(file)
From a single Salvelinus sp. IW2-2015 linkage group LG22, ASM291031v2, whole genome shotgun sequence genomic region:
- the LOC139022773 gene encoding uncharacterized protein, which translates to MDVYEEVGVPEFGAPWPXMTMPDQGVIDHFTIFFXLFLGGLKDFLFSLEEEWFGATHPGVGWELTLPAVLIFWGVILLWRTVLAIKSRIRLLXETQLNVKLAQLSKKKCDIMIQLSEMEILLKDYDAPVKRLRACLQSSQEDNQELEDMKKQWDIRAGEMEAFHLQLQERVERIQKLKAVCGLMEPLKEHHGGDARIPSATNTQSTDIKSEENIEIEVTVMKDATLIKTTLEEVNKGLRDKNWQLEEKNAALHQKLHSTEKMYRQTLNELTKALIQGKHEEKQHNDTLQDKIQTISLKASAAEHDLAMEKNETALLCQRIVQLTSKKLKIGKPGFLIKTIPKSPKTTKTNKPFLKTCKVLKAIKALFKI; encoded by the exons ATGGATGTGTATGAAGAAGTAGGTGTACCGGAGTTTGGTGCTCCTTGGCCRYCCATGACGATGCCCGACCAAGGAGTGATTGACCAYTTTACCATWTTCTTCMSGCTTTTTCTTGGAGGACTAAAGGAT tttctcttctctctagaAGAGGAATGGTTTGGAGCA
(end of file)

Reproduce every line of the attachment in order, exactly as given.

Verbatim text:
From a single Salvelinus sp. IW2-2015 linkage group LG22, ASM291031v2, whole genome shotgun sequence genomic region:
- the LOC139022773 gene encoding uncharacterized protein, which translates to MDVYEEVGVPEFGAPWPXMTMPDQGVIDHFTIFFXLFLGGLKDFLFSLEEEWFGATHPGVGWELTLPAVLIFWGVILLWRTVLAIKSRIRLLXETQLNVKLAQLSKKKCDIMIQLSEMEILLKDYDAPVKRLRACLQSSQEDNQELEDMKKQWDIRAGEMEAFHLQLQERVERIQKLKAVCGLMEPLKEHHGGDARIPSATNTQSTDIKSEENIEIEVTVMKDATLIKTTLEEVNKGLRDKNWQLEEKNAALHQKLHSTEKMYRQTLNELTKALIQGKHEEKQHNDTLQDKIQTISLKASAAEHDLAMEKNETALLCQRIVQLTSKKLKIGKPGFLIKTIPKSPKTTKTNKPFLKTCKVLKAIKALFKI; encoded by the exons ATGGATGTGTATGAAGAAGTAGGTGTACCGGAGTTTGGTGCTCCTTGGCCRYCCATGACGATGCCCGACCAAGGAGTGATTGACCAYTTTACCATWTTCTTCMSGCTTTTTCTTGGAGGACTAAAGGAT tttctcttctctctagaAGAGGAATGGTTTGGAGCA